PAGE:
2. Explain to students that you are a director with a specific idea for the scene on the handout and that you will be auditioning the actors for a role in your up and coming Hollywood movie. Their job is to stage the scene for the director using the script provided.
  3. Provide students with some time to stage and rehearse the scene. It is important not to answer any questions regarding, time, place and character and encourage students to interpret the scene as they see appropriate.
  4. After an appropriate amount of rehearsal time ask students to present their performances to the class.
  5. After the performances, explain that none of the students met the director's vision.
  6. Facilitate a discussion and logbook reflection of the importance of clarity in scriptwriting. A question to guide their reflection could be:
  • What information would have helped you achieve the director's vision?

Anatomy of a script

  1. Review slides 5-10 of the supporting Page to stage PowerPoint (PPTX 6.21MB) highlighting how the conventions of a script provide a clear picture from the playwright and provide us with more information to create the 'world of our production'.
  2. Highlight the Drama-specific terminology to foster literacy and build students' vocabulary. If these are new terms it may be beneficial for students to develop a glossary of key terms in their logbooks.

Scriptwriting

Now students are aware of the key conventions of scripted drama ask them to log onto a scriptwriting software such as www.celtx.com .

Students will:

  • create a new project by adjusting the contentless scene to include all of the conventions of a script covered within the workshop OR by adopting the role of a playwright and create a new scene. Within their scene they must include the following conventions of a script:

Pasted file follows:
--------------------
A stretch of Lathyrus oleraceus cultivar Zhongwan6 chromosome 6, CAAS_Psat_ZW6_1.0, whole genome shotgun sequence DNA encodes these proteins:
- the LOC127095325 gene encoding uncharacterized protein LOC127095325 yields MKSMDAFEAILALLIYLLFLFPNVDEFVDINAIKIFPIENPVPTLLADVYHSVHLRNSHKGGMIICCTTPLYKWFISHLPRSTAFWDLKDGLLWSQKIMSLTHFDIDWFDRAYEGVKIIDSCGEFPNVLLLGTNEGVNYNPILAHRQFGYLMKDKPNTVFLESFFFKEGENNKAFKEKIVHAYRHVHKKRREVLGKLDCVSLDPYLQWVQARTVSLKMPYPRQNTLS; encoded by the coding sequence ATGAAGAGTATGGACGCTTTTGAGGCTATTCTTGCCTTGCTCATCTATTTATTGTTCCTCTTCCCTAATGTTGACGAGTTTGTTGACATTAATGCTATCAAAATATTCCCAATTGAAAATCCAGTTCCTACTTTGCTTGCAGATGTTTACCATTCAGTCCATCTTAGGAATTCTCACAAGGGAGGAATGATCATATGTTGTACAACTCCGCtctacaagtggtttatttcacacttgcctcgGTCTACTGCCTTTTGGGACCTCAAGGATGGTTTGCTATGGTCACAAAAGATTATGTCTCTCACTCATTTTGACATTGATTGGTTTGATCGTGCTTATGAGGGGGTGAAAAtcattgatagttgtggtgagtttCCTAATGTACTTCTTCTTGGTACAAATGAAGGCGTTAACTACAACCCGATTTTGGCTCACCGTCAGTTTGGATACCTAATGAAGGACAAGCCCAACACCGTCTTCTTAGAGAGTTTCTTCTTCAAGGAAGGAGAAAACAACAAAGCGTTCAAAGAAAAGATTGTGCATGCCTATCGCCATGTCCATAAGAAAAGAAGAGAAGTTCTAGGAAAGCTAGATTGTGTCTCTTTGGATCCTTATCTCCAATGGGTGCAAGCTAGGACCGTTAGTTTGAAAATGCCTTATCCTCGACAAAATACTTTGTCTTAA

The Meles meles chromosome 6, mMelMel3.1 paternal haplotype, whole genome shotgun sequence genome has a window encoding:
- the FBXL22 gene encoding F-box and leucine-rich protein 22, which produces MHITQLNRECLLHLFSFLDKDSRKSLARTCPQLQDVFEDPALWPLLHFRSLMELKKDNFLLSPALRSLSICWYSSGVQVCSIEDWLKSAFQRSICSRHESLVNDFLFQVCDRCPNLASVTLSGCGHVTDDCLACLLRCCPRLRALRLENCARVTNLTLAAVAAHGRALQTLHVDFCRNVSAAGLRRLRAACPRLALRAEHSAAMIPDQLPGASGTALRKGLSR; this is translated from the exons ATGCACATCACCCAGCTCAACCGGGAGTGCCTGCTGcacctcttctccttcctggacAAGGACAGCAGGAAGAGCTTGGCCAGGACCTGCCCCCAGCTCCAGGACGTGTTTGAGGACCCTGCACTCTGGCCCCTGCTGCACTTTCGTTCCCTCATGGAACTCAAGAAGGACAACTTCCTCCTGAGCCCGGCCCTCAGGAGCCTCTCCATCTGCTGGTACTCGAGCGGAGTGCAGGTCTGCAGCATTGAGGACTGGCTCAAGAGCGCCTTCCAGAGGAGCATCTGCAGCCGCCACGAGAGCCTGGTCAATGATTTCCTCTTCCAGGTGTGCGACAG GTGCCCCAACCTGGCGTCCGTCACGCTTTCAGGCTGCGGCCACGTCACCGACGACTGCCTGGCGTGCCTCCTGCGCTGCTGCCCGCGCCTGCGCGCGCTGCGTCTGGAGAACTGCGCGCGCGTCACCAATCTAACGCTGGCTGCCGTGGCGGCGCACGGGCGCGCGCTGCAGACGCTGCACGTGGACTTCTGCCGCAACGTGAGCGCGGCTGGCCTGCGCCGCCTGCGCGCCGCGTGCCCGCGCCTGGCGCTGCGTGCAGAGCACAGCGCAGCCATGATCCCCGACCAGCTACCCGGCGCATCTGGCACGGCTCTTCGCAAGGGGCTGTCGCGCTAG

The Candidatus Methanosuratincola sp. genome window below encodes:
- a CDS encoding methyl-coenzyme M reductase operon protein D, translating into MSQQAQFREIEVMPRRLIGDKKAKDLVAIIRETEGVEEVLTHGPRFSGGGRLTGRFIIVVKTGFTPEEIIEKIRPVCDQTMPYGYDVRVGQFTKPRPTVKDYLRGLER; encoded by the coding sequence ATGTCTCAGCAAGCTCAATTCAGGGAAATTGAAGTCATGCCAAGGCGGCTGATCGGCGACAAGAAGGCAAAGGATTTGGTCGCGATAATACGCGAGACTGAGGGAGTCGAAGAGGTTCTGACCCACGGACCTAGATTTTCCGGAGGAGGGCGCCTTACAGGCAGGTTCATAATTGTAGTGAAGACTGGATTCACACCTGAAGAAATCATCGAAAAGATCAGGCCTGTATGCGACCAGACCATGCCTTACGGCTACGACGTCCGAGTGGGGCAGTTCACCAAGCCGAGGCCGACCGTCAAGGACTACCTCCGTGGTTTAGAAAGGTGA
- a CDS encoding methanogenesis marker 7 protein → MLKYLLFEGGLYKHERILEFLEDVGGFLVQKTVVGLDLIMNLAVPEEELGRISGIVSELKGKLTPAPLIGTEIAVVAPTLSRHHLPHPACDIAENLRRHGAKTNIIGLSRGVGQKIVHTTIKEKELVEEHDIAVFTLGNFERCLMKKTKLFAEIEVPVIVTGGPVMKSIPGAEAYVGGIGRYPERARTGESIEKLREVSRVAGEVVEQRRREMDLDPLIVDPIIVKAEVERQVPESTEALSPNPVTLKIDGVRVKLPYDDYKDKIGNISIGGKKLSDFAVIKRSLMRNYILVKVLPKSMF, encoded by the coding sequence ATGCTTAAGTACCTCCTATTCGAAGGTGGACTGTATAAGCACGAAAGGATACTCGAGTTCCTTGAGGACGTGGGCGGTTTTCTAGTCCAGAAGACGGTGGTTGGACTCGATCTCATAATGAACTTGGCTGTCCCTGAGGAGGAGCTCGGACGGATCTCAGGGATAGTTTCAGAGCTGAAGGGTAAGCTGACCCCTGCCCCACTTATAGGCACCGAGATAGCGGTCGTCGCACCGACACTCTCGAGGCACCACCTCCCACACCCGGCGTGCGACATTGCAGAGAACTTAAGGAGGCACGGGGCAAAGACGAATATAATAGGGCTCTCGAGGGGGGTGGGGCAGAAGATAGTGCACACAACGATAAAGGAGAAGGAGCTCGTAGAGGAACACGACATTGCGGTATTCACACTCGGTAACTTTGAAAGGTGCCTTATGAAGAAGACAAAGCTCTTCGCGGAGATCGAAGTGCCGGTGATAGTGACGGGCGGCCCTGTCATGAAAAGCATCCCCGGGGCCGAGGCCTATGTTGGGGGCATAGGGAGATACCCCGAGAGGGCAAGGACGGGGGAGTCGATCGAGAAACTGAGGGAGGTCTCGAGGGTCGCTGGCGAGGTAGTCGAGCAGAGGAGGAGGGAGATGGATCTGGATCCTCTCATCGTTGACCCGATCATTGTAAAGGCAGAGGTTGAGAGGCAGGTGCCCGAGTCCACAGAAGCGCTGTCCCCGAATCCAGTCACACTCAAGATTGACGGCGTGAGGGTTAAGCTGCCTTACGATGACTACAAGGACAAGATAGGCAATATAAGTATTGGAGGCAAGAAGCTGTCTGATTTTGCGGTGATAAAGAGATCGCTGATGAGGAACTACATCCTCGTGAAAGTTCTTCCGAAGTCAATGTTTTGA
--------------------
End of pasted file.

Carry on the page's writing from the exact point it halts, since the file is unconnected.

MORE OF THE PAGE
• title page
    • dramatis personae
    • scene list
    • time
    • scene description
    • stage directions
    • dialogue
    • end scene designations.

Reflection

Students will:

  • contribute any new information they have learnt to the mind-map created at the beginning of the sequence
  • respond to the reflective question: what are the conventions of a script and why are they important?
  • encourage students to use their workshop experiences to support their findings.

Differentiation

Extension

Students could:

  • create a new script on Celtx.com.
  • write a scene or play based on a stimulus idea or script provided by the teacher.

Life skills

Life skills outcomes

A student:

  • LS 1.2 explores a variety of playbuilding activities

copyright NSW Education Standards Authority (NESA) for and on behalf of the Crown in right of the State of New South Wales, 2003.

Students could:

  • read and perform a given script
  • write a short scene about a daily ritual
  • highlight the different parts of a script.

Evaluate

Feedback is formative during the lessons.

This sequence and accompanying worksheets are available as word documents below.

  1. Page to stage lesson sequence (DOCX 58.24KB)
  2. Contentless scenes script worksheet (DOCX 44.88KB).

Reference list and resources